Our MA in Archaeology is designed to prepare you for a wide range of careers in the fields of archaeology, cultural heritage management, the academic world, cultural research and journalism, as well as related careers with a cultural or heritage focus.
The MA is designed to take advantage of the exceptionally wide research interests of the staff in Durham Archaeology, which range from Neanderthal art and the Palaeolithic of western Europe, through Neolithic, Bronze Age and Iron Age Europe, to the Classical archaeology of the Greek and Roman worlds, through Egyptology, the landscape archaeology of the ancient and Islamic Near East and Arabia, to Buddhism in South Asia and trade along the Silk Road and across the Indian Ocean, prehistoric and historic East Asia, and the archaeology of medieval and post-medieval Europe - where Durham has long held a special place.
In order to cover this wide range of interests, the MA Archaeology is organised around six academic ‘strands’ that allow students to select courses in the areas that interest them. Students also have the flexibility to mix and match from a range of topics and options, interacting with a large community of fellow MA and MSc students that encourages the development of research, presentation and practical skills through discussions and events. This structure offers the opportunity for interdisciplinary exchange combined with specialist training in key archaeological skills and knowledge.
The six strands are:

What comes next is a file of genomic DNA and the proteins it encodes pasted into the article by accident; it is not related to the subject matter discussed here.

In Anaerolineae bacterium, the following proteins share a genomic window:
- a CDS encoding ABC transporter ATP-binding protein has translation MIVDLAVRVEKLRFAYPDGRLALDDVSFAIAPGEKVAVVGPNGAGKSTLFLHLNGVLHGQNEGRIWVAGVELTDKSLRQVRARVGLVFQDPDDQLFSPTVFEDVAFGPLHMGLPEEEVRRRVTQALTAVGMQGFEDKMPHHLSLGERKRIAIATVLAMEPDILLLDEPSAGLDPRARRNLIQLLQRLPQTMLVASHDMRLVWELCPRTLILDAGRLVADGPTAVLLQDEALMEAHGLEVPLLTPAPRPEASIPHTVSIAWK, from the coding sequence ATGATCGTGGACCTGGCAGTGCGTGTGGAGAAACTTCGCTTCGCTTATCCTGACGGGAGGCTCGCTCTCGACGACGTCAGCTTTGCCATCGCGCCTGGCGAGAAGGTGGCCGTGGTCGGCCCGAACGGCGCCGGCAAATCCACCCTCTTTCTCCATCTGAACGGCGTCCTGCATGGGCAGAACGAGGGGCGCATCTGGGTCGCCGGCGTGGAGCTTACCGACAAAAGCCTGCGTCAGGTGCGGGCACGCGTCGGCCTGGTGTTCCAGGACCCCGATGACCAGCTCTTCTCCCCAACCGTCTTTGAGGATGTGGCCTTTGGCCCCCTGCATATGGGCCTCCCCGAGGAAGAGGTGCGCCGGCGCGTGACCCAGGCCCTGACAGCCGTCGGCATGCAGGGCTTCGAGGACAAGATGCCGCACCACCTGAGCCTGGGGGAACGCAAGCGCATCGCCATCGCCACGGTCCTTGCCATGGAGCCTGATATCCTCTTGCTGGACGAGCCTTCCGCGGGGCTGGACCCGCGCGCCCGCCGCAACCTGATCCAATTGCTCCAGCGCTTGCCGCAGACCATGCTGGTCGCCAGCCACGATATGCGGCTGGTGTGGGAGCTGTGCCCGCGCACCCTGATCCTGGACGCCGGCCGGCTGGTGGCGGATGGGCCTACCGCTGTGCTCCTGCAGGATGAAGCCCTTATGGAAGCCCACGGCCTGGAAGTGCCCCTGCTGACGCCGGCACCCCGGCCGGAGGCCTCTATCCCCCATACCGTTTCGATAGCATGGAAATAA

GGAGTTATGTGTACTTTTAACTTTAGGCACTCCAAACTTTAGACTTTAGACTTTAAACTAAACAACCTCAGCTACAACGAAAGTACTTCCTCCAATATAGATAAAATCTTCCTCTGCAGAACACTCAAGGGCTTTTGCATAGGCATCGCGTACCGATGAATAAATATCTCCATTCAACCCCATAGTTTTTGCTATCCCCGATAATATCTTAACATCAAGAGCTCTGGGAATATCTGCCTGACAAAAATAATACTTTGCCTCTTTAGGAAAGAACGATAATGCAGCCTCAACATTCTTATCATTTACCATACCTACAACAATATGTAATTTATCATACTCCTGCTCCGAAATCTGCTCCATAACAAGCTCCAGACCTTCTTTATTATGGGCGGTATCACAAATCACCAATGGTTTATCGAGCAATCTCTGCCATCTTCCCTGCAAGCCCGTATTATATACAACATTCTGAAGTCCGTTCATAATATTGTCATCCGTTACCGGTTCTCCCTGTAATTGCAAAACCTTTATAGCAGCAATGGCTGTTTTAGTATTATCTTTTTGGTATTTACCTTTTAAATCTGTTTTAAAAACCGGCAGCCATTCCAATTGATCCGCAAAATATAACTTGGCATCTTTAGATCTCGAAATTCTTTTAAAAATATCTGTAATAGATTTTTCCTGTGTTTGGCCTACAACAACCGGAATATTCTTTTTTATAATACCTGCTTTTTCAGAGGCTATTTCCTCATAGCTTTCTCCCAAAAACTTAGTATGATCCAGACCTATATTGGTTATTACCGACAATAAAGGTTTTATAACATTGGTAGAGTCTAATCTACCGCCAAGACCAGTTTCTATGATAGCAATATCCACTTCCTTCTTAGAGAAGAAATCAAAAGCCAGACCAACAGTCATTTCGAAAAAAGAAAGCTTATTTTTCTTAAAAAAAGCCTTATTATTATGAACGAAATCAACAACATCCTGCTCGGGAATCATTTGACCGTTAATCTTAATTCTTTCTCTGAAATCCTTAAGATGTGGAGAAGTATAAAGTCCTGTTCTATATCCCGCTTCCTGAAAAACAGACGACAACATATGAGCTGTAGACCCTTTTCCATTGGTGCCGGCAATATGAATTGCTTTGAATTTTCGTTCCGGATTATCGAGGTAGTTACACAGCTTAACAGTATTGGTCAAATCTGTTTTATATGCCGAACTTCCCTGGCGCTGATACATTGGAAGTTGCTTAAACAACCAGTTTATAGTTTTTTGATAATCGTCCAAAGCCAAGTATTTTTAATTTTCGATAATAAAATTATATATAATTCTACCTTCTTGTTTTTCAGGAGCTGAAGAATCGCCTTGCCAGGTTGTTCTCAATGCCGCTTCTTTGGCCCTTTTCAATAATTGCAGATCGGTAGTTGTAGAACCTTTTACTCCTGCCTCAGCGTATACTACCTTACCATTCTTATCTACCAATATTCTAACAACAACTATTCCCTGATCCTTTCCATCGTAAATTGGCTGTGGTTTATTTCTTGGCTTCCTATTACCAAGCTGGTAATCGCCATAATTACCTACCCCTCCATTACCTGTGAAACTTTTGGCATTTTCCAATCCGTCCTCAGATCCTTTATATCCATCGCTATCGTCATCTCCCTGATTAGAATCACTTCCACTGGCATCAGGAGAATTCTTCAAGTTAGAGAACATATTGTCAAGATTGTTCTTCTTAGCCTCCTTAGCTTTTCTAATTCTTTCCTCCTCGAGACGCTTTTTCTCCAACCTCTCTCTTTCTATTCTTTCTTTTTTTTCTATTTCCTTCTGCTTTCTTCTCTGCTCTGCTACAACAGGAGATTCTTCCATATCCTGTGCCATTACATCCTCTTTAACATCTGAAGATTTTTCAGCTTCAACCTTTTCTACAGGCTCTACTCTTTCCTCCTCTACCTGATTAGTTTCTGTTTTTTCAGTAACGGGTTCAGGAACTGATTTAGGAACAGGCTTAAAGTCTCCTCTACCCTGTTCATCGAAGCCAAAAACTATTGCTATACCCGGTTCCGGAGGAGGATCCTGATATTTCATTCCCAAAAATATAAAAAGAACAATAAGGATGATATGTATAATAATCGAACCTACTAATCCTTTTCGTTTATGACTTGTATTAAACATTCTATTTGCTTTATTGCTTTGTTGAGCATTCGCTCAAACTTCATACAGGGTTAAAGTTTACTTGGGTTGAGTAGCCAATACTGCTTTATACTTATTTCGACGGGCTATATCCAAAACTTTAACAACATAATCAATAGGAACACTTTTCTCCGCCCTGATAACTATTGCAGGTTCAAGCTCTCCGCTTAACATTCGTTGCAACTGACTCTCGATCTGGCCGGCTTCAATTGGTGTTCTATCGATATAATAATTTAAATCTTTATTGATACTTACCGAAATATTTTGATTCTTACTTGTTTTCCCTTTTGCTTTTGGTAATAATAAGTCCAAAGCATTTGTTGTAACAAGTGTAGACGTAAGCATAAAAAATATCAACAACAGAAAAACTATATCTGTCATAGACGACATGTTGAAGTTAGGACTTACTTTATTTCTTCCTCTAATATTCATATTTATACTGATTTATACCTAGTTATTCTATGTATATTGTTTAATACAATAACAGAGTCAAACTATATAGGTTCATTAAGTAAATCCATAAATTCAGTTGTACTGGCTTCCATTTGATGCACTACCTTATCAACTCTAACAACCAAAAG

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The teaching is divided into core research and practical skills on the one hand, and specialist area/period-specific knowledge on the other.
All students undertake our Research and Study Skills in Social Archaeology module providing a solid foundation in the theoretical and critical skills required to undertake archaeological research. Students also undertake Practical Research and Study Skills and our wide-ranging Research Topics Modules, where they can select from a range of practical and thematic options such as GIS, 3-D modelling, Geophysics, Experimental Archaeology and specialised themes in Prehistoric Archaeology, Classical Archaeology, Egypt, the Near East, South Asia, East Asia, Medieval Archaeology, Landscape Archaeology, Environmental Archaeology and Geoarchaeology.
A key part of the course undertaken by students is the dissertation which is a piece of independent, original research conducted under the supervision of a member of staff specialised in your selected research area.
UNESCO Professor Robin Coningham with students on fieldwork.
Students excavating and recording on placement at Auckland Castle
Field trip to the Forbidden City, Beijing
Students undertaking an excavation in front of Lindisfarne Castle
Professor Paul Pettitt examining Palaeolithic cave art
Dr Kristen Hopper working in the informatics laboratory
Studying for an MA in archaeology at Durham provided me with a variety of practical and research archaeological skills, from 3D imaging to GIS. The ability to specialise in the areas that interested me and work closely with world experts in those fields meant I could pursue my own interests whilst still receiving high-quality support. Working for an archaeological journal, I still regularly use the wide period knowledge and academic writing skills that I gained during my time at Durham.